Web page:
How Many Cookbooks Does a Person Need?
COOKBOOKS… How many does a person need?
My husband always confers with Google if he is going to cook. He usually pages through the first four recipes on his phone and chooses one of those, which he prints and uses as his cooking guide. I’ve asked him why he doesn’t use a cookbook. He doesn’t really have an answer, but it doesn’t hurt that gathering recipes from the internet is so fast. I’m glad he is cooking, but sometimes I just want him to dive into one of the forty or so cookbooks we have in the nooks and crannies of our house. I know there are great recipes in them because I’ve made, eaten, and served many of their contents. The thing I respect about cookbooks is that, especially with ones written before the preponderance of recipes on the internet, a cookbook writer had to perfect all their recipes before the book could be published.
Most people I know today ask Google or Alexa for their choice of “best” beef stew or strawberry tart. I’ll admit I use them on occasion, but for serious cooking I put my trust in a cookbook author with a philosophy, vision, and purpose bigger than creating a single recipe. I want to know their reason for writing a cookbook. Was it their tremendous success running a bakery or restaurant, was it because they taught cooking classes for years, was it because they wanted their readers to have the tools to change their diets to healthier fare? Or perhaps it’s because they were afraid that a deep history of talented family recipes could be lost forever. Are those good enough reasons to trust their opinions? Absolutely.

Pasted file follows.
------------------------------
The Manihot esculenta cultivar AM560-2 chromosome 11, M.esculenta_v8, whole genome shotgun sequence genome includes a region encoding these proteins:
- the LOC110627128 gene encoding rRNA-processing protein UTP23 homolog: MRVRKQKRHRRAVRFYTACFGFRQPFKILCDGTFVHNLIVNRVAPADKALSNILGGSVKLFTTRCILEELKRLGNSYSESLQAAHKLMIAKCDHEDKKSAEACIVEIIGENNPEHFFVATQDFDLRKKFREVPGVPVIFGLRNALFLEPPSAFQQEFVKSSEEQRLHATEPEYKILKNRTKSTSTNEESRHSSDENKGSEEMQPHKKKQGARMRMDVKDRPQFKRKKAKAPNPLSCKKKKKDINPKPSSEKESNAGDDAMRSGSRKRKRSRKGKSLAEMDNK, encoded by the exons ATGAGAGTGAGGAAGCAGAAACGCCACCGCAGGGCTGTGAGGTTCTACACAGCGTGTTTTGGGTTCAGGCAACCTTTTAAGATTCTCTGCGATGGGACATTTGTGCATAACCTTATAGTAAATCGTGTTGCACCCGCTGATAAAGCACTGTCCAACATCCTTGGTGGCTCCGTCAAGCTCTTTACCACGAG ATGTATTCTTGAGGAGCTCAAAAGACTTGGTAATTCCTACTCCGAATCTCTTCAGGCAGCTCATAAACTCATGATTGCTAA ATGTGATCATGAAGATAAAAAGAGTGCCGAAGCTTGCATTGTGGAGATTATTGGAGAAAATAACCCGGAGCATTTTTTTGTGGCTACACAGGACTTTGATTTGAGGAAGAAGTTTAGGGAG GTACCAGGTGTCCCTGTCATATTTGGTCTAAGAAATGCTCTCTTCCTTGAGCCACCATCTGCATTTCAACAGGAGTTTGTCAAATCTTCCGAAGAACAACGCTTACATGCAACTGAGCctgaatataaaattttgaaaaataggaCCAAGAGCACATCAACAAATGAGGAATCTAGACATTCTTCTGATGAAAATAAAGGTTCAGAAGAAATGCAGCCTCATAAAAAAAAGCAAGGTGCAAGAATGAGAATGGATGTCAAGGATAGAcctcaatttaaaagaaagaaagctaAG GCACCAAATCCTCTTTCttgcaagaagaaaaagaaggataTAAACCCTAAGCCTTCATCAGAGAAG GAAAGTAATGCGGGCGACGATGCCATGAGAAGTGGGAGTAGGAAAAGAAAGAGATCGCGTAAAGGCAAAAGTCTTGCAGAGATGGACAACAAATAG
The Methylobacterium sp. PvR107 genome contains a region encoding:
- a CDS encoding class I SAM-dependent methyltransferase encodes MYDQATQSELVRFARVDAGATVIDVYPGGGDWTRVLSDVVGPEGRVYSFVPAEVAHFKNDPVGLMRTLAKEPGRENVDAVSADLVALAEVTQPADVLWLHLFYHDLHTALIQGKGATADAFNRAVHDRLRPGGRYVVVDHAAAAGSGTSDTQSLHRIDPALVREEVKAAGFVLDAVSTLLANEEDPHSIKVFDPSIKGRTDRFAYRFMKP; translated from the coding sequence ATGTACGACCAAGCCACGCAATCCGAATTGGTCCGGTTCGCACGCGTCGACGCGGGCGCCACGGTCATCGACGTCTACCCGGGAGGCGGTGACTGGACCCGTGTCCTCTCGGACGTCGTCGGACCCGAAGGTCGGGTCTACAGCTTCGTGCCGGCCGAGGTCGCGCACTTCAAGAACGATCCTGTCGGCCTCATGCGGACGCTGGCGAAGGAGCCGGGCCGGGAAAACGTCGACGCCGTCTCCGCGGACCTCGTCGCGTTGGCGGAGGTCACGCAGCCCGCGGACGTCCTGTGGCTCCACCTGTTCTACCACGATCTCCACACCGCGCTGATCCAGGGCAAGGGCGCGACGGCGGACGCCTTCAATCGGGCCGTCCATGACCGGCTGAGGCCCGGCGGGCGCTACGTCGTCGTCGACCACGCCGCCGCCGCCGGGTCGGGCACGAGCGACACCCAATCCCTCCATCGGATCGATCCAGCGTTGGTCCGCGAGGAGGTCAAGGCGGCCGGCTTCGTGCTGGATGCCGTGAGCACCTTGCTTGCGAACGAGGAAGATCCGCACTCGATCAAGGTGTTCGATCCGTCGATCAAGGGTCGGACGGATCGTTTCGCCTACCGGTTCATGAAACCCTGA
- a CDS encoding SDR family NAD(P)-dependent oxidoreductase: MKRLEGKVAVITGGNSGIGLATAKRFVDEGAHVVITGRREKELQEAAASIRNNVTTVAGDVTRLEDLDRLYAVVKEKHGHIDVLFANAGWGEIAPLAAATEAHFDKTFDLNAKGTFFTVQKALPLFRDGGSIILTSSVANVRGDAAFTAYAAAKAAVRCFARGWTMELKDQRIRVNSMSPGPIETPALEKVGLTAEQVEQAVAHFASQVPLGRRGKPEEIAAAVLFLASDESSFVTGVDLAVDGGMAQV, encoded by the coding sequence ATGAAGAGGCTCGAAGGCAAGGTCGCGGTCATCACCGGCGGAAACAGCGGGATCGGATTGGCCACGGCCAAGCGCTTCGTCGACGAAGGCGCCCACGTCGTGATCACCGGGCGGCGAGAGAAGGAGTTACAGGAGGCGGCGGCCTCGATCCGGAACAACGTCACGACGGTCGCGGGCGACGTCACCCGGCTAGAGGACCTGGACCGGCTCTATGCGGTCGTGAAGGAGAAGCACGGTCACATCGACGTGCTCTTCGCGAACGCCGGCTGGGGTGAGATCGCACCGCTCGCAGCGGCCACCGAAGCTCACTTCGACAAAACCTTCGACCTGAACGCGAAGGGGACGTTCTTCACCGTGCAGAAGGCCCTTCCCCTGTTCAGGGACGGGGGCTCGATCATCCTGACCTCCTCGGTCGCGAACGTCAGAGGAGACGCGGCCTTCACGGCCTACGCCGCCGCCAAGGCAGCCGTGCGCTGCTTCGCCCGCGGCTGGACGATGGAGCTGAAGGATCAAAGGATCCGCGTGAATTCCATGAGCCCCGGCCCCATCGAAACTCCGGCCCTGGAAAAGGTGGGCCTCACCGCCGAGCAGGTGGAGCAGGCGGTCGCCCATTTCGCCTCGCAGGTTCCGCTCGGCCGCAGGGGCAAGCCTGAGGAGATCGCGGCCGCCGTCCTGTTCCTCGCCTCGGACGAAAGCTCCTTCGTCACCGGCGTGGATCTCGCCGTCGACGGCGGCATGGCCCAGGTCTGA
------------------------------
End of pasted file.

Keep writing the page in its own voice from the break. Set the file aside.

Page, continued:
It took Julia Child almost ten years to perfect Mastering the Art of French Cooking. I admit, I haven’t cooked out of it often, but when I want to make coq au vin like it was meant to be made, I will follow her impeccable instructions to a T. I love Ruth Reichl’s cookbook A Kitchen Year. The title refers to the year after Gourmet Magazine stopped being published permanently, where Ruth was the editor in chief. After its closing, Ruth retreated to her country home and started her healing process by cooking, eventually turning that experience into a wonderful cookbook.
Years ago, on a serendipitous visit to Gayle’s Bakery in Capitola, California, I was stunned at how delicious everything they made tasted and looked. As I was paying for my pastries, I noticed a cookbook at the checkout counter and without hesitation added it to my order. I was completely in awe of their accomplishment and looked forward to learning how they did it. Their opinion and techniques were definitely worth studying.
The other night I made Chicken Marbella for my family. It was the most requested chicken dish at the groundbreaking catering and gourmet shop The Silver Palate in NYC. It’s absolutely delicious and every time I make it, my guests agree. The two founders of the Silver Palate probably didn’t start off with the intention of writing a cookbook, but after cooking with so much success, they were encouraged to write one. I am so grateful. I trust their recipes because of their experience and success.